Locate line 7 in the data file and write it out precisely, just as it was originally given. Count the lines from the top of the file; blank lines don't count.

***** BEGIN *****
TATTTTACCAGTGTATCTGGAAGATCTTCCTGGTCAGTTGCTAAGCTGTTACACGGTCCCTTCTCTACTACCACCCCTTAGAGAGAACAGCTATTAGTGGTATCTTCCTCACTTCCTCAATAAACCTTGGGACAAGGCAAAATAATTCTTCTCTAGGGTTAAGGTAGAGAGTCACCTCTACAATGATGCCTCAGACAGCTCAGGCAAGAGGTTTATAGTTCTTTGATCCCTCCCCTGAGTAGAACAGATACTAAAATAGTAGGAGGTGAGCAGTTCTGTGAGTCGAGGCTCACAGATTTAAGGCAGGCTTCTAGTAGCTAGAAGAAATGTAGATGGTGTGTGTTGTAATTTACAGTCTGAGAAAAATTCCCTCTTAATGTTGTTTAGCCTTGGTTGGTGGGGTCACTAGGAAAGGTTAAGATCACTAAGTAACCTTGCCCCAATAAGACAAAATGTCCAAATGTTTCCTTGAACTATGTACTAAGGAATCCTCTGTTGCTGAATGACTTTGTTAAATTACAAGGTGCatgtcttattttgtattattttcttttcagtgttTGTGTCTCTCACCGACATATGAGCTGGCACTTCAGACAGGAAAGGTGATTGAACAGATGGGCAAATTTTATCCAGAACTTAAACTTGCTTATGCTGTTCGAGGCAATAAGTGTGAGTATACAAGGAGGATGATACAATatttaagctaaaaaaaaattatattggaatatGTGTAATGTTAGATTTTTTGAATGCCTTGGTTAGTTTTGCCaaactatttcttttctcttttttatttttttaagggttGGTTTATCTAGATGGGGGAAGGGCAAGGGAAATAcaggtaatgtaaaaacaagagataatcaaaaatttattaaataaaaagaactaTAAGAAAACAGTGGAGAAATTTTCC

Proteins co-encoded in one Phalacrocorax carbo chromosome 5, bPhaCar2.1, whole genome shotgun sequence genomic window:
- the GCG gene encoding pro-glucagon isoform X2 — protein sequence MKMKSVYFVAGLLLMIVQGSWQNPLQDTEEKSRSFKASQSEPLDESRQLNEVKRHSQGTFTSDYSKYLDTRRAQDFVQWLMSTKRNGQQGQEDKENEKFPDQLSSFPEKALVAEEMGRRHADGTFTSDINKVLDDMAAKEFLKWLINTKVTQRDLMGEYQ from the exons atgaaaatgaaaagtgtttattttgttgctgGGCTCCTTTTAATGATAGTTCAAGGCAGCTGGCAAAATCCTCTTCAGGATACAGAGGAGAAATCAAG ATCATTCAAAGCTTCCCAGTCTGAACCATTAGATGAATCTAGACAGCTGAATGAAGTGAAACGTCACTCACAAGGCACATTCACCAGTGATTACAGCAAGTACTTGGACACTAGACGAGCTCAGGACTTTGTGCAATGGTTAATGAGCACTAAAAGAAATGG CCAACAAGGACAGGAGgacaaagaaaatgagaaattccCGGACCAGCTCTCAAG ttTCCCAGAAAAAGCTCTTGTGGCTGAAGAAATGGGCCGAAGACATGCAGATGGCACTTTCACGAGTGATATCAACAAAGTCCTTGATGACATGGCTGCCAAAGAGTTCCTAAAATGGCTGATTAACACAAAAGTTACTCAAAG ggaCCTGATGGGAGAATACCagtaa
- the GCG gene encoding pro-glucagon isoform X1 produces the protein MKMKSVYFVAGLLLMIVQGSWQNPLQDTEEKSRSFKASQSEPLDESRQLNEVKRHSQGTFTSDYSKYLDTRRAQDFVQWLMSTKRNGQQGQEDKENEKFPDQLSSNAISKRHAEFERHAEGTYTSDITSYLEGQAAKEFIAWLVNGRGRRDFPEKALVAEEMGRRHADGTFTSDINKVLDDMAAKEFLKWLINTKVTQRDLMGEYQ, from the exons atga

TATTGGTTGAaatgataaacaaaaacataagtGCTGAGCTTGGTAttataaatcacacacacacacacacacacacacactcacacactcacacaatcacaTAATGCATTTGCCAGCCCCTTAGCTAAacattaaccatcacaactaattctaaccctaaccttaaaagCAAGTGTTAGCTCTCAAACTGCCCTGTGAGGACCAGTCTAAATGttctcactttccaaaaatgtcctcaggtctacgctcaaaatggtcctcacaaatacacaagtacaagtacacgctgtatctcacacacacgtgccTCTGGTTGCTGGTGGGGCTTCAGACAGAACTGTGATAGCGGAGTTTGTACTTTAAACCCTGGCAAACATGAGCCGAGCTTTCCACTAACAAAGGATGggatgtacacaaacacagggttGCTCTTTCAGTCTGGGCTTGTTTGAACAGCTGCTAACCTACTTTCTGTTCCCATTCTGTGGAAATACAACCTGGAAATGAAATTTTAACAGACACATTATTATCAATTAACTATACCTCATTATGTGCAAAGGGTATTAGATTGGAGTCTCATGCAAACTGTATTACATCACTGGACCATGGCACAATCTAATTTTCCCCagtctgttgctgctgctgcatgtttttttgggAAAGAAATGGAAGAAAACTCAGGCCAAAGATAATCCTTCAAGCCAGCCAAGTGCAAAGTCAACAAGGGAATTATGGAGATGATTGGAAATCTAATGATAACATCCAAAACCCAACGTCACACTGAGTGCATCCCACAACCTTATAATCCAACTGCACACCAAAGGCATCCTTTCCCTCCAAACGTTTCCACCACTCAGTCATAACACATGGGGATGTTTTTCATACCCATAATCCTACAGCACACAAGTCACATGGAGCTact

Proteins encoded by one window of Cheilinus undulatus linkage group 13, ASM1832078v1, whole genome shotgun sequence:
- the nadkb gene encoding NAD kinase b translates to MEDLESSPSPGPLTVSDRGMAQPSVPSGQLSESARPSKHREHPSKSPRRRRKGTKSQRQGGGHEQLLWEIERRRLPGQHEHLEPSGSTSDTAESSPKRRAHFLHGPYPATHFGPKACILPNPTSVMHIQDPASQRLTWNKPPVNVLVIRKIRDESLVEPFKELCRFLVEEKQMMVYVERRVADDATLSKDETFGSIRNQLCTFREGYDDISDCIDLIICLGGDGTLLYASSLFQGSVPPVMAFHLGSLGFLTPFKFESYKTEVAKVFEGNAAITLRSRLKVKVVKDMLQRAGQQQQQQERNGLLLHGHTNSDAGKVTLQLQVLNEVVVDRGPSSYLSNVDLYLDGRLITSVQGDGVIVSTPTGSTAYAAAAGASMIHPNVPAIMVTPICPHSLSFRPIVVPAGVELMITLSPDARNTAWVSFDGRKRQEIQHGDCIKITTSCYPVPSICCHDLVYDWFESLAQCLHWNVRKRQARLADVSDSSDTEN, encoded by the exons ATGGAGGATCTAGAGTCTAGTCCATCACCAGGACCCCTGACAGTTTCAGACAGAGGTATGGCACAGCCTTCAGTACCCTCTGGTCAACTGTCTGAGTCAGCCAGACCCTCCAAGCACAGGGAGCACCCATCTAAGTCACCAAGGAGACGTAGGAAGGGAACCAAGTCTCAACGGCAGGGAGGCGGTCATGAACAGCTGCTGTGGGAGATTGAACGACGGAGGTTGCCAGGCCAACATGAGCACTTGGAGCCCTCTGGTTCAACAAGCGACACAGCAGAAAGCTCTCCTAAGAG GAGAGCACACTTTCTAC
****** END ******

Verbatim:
- the nadkb gene encoding NAD kinase b translates to MEDLESSPSPGPLTVSDRGMAQPSVPSGQLSESARPSKHREHPSKSPRRRRKGTKSQRQGGGHEQLLWEIERRRLPGQHEHLEPSGSTSDTAESSPKRRAHFLHGPYPATHFGPKACILPNPTSVMHIQDPASQRLTWNKPPVNVLVIRKIRDESLVEPFKELCRFLVEEKQMMVYVERRVADDATLSKDETFGSIRNQLCTFREGYDDISDCIDLIICLGGDGTLLYASSLFQGSVPPVMAFHLGSLGFLTPFKFESYKTEVAKVFEGNAAITLRSRLKVKVVKDMLQRAGQQQQQQERNGLLLHGHTNSDAGKVTLQLQVLNEVVVDRGPSSYLSNVDLYLDGRLITSVQGDGVIVSTPTGSTAYAAAAGASMIHPNVPAIMVTPICPHSLSFRPIVVPAGVELMITLSPDARNTAWVSFDGRKRQEIQHGDCIKITTSCYPVPSICCHDLVYDWFESLAQCLHWNVRKRQARLADVSDSSDTEN, encoded by the exons ATGGAGGATCTAGAGTCTAGTCCATCACCAGGACCCCTGACAGTTTCAGACAGAGGTATGGCACAGCCTTCAGTACCCTCTGGTCAACTGTCTGAGTCAGCCAGACCCTCCAAGCACAGGGAGCACCCATCTAAGTCACCAAGGAGACGTAGGAAGGGAACCAAGTCTCAACGGCAGGGAGGCGGTCATGAACAGCTGCTGTGGGAGATTGAACGACGGAGGTTGCCAGGCCAACATGAGCACTTGGAGCCCTCTGGTTCAACAAGCGACACAGCAGAAAGCTCTCCTAAGAG GAGAGCACACTTTCTAC